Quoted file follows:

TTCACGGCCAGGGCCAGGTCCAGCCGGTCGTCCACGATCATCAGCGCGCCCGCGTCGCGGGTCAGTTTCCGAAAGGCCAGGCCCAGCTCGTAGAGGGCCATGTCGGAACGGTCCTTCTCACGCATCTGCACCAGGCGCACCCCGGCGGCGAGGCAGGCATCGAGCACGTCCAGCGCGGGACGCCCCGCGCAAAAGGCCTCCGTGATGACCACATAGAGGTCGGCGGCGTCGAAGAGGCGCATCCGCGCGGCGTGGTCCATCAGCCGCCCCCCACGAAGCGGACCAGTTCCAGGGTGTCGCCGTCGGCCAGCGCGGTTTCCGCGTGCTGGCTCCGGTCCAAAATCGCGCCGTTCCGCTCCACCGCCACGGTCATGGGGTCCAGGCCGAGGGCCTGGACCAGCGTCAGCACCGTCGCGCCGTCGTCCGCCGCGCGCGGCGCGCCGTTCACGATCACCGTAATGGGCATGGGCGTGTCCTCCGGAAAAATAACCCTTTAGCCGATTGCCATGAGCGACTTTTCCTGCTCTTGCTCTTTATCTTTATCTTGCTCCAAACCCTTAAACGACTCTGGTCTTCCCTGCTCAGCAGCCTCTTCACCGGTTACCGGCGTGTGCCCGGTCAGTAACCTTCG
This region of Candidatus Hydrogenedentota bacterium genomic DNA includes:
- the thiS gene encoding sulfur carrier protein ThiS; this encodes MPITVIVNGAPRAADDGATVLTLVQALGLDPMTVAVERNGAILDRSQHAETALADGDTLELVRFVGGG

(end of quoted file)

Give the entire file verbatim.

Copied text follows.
TTCACGGCCAGGGCCAGGTCCAGCCGGTCGTCCACGATCATCAGCGCGCCCGCGTCGCGGGTCAGTTTCCGAAAGGCCAGGCCCAGCTCGTAGAGGGCCATGTCGGAACGGTCCTTCTCACGCATCTGCACCAGGCGCACCCCGGCGGCGAGGCAGGCATCGAGCACGTCCAGCGCGGGACGCCCCGCGCAAAAGGCCTCCGTGATGACCACATAGAGGTCGGCGGCGTCGAAGAGGCGCATCCGCGCGGCGTGGTCCATCAGCCGCCCCCCACGAAGCGGACCAGTTCCAGGGTGTCGCCGTCGGCCAGCGCGGTTTCCGCGTGCTGGCTCCGGTCCAAAATCGCGCCGTTCCGCTCCACCGCCACGGTCATGGGGTCCAGGCCGAGGGCCTGGACCAGCGTCAGCACCGTCGCGCCGTCGTCCGCCGCGCGCGGCGCGCCGTTCACGATCACCGTAATGGGCATGGGCGTGTCCTCCGGAAAAATAACCCTTTAGCCGATTGCCATGAGCGACTTTTCCTGCTCTTGCTCTTTATCTTTATCTTGCTCCAAACCCTTAAACGACTCTGGTCTTCCCTGCTCAGCAGCCTCTTCACCGGTTACCGGCGTGTGCCCGGTCAGTAACCTTCG
This region of Candidatus Hydrogenedentota bacterium genomic DNA includes:
- the thiS gene encoding sulfur carrier protein ThiS; this encodes MPITVIVNGAPRAADDGATVLTLVQALGLDPMTVAVERNGAILDRSQHAETALADGDTLELVRFVGGG